Tag Archives: Temasek Times

My reply to: “Tan Chuan Jin: Efforts to reduce number of foreign workers on the ‘right track’” on Temasek Times

Manpower – Stay Calm and Think Rationally

Of late, there have been a number of articles and news pieces on manpower, employment and the economy. The statistics and information presented paint a bright, yet somewhat bleak picture of what lies ahead for our beloved country.

Employers in Singapore are hiring to fill new positions and they are still looking to fill vacancies arising from staff turnover, yet SMEs are having a difficult time recruiting Singaporeans for middle management and professional positions. The Association of Small and Medium Enterprises (ASME) has acknowledged that the availability of cheaper (not cheap) foreign labour has resulted in wages levels (or salary offers) stagnating at less-than-desirable levels.

The Ministry of Manpower has reduced the growth of foreign manpower population, and have committed to reducing the foreign manpower figures further. This is taking place amidst a global slowdown and a time of uncertainty, and companies are hoarding foreign workers in anticipation of further foreign manpower quota reductions, thus risking the viability of these firms in the short to medium term. In case you’re wondering, the Purchasing Manager’s Index just shrunk, and this means the orders for locally produced goods are shrinking.

The Prime Minister has announced that two existing institutions, SIM University and Singapore Institute of Technology, will be converted into full degree-awarding universities to accommodate the rising aspirations of Singaporeans. This is in addition to places at NUS, NTU, SMU and SUTD. Bear in mind, there are other degree pathways available – Lasalle College of the Arts offers degrees validated by Open University and Nanyang Academy of Fine Arts offers degree completion pathways with Essex University. Curtin University, James Cook University and SP Jain Centre of Management have opened campuses here. Specialist institutions like Singapore Aviation Academy and the Air Transport Training College are co-organising degree courses too. Let’s not even talk about the private institutions.

Minister in the PMO (with or without portfolio, it doesn’t matter) has pushed for cleaners to earn at least $1,000 per month. This is happening while hawkers are complaining about higher hawker centre fees, PM Lee has warned that food prices (raw food supplies) will rise and Singaporeans are still eating the same amounts as they used to (or more). Mr Brown’s favourite bak chor mee may soon cost more.

We look at these occurrences and we all know that these are the changes that Singaporeans (if not all, then at least a “majority”) are seeking. But this may not be the best way forward for all of us.

If we cut back on foreign manpower in the wrong areas, we risk losing SMEs that rely on foreign manpower to do the jobs that Singaporeans would not want to do, either because of the low wages or other employment considerations. And if we artificially inflate the wages of our local workers, we will price ourselves out of the global markets. I am pro-Singaporean, but I think we, as a people, need to be careful what we wish for. There is only so much our Government can do, only so much this little red dot can influence, and if we screw it up, we are going to be in a heap of trouble. And by that, I mean shitloads.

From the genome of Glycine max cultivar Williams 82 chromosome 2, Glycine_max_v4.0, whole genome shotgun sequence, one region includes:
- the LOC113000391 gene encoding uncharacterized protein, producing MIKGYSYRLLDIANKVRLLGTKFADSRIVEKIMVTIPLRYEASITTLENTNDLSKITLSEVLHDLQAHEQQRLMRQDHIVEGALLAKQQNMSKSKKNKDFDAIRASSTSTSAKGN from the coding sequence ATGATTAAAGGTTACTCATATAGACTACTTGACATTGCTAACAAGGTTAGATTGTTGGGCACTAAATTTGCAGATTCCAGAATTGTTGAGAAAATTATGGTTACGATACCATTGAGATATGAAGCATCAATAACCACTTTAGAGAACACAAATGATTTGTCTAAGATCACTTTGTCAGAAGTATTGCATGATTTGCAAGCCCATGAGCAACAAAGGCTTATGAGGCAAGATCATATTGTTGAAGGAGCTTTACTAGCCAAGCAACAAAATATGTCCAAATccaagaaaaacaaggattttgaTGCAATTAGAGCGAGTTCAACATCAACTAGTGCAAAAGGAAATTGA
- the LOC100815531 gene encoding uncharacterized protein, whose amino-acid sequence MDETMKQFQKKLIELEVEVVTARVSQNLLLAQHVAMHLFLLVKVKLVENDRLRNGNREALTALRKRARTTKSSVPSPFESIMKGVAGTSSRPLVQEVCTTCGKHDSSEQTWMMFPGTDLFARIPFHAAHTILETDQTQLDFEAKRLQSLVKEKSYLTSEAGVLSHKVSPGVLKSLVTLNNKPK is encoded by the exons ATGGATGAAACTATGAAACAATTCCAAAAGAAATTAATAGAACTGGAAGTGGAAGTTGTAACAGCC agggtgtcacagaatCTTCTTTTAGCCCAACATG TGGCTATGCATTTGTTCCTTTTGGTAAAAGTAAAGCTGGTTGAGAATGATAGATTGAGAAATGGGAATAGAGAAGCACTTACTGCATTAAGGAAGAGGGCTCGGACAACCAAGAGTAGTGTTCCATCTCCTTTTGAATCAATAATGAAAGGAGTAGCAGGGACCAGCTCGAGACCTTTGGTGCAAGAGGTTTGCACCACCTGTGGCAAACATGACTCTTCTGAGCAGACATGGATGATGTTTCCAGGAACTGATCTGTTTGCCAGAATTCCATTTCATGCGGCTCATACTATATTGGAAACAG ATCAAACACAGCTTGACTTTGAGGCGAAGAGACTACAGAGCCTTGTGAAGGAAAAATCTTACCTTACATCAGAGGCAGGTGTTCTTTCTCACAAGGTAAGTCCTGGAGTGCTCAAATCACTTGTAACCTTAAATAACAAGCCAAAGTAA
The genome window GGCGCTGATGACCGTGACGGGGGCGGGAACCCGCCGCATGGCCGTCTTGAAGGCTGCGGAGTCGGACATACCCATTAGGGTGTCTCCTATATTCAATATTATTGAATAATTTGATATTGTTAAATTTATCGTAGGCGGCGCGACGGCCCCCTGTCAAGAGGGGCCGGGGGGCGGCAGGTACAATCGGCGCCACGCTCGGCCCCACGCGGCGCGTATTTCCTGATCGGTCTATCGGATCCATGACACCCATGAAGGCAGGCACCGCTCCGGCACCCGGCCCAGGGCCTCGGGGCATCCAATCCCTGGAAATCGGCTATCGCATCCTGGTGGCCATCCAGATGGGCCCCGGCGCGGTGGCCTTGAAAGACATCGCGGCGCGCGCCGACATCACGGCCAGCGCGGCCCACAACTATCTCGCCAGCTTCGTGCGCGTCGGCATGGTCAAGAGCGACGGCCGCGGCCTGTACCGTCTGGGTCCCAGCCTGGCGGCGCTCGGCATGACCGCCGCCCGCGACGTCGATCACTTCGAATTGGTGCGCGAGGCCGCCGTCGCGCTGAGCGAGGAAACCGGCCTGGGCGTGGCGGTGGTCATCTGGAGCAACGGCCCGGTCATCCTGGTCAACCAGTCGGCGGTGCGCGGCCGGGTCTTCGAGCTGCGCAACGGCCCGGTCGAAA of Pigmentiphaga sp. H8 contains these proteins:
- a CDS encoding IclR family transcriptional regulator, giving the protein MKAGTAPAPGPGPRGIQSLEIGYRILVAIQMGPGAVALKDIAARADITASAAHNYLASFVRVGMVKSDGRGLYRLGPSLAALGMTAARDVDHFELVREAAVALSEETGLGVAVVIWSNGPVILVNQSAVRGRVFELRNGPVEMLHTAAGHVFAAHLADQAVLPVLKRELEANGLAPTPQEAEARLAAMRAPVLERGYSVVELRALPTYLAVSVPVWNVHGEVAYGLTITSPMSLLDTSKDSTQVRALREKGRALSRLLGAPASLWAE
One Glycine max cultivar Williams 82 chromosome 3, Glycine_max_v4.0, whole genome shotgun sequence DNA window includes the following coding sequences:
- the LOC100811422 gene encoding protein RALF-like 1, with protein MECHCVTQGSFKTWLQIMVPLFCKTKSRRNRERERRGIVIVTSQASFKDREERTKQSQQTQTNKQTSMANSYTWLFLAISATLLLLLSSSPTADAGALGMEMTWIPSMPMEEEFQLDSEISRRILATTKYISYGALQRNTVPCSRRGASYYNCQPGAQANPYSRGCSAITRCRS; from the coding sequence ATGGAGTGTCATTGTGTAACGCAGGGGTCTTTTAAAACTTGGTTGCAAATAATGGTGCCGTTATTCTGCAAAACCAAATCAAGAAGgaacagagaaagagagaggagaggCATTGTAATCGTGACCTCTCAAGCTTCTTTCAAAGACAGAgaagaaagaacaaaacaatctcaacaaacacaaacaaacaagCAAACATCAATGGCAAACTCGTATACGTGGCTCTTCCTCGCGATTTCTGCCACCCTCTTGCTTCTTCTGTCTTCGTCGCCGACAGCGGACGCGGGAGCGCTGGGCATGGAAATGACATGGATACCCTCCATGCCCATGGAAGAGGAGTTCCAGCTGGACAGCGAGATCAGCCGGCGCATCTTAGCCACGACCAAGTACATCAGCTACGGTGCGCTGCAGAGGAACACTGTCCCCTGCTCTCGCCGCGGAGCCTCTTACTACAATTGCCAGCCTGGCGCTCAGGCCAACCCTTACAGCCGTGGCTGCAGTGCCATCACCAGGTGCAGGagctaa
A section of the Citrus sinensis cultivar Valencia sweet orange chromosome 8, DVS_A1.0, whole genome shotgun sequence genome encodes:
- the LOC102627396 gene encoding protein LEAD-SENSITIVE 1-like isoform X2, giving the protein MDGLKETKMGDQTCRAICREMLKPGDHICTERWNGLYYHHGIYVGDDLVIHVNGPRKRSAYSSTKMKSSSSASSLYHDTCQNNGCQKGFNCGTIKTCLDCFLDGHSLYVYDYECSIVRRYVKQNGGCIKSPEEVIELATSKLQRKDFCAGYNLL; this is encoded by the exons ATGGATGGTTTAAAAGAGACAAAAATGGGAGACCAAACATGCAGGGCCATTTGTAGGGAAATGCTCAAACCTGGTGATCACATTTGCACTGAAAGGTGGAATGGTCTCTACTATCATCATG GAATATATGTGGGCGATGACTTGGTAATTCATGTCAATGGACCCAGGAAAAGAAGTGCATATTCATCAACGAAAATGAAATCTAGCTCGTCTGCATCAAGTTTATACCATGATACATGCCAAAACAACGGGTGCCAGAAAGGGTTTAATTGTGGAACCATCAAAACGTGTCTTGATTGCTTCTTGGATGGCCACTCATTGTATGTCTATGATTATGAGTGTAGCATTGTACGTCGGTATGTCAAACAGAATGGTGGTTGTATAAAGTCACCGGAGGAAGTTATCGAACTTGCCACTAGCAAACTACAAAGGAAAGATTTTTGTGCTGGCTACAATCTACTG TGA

At the same time, companies must look at paying what Singaporeans ought to be paid, rather than what the other guy is asking to be paid. If a foreigner is willing to accept a salary of $1000 per month, while a local chap is asking for $1,500, we should take the local’s offer and make sure he / she delivers $1,500 in value every month (excluding CPF). Profit is not the only thing that matters. A business model that relies on the assumption of continuous and infinite supplies of cheap foreign labour is not a sustainable one, and we should not support such businesses.

Increasing university places may look like a good idea. But the transformation into an economy where the majority of jobs are designed and salaried for graduates will not come that easily. We should be prepared for the eventuality of a graduate-heavy economy, but we must accept that for the first decade or so, as the industries move toward a knowledge and productivity-based economy, Singapore will see high rates of under-employment. This means that you will have graduates sitting on diploma-holder positions as these companies begin to re-structure the work their employees do so that graduates can sit on graduate jobs (and Herman Miller chairs) in the long run.

Singaporeans need to consider what they are asking for carefully. We live in a globalized world, a globalized economy. Not everything is a matter of the Government’s will or doing. Some of it is a bitter truth.

– Posted 3 Oct 2012 on Temasek Times

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My reply to: “PM Lee: ‘National Conversation’ is about managing expectations” on Temasek Times

I have to say that the article “PM Lee: ‘National Conversation’ is about managing expectations” did little to give an accurate analysis of the Prime Minister’s comments.

While I encourage my fellow citizens to examine the messages that the media puts out to us, it is important that we remain discerning and objective when reading and interpreting what the state media or the new online platforms publish.

Let us first take a close look at the article carried by Today newspaper. Comments about which the article is based on are:

“”But some stones, after we look at them, the original place was quite nice, we put it back. There has to be a balance,” said Mr Lee, as he pointed out that managing expectations would be a key challenge of having the conversation.”

If you look carefully at what the Prime Minister is saying, he has made it clear that we should be willing to leave certain issues be, if there is no need for a change.

On the other hand, the commentary by the newspaper or reporter noted that there will be difficulties in managing expectations in the conversation.

To put it in layman-speak, the conversation will not shy away from slaughtering sacred cows, but it will not go on a Sacred Cow culling exercise. At the same time, we must manage the expectation that the National Conversation will be about making any and all changes demanded by the vocal majority (as opposed to the silent majority), some of whom may already expect that their views and ideas will result in radical changes or immediate action, and are ready to dismiss the National Conversation.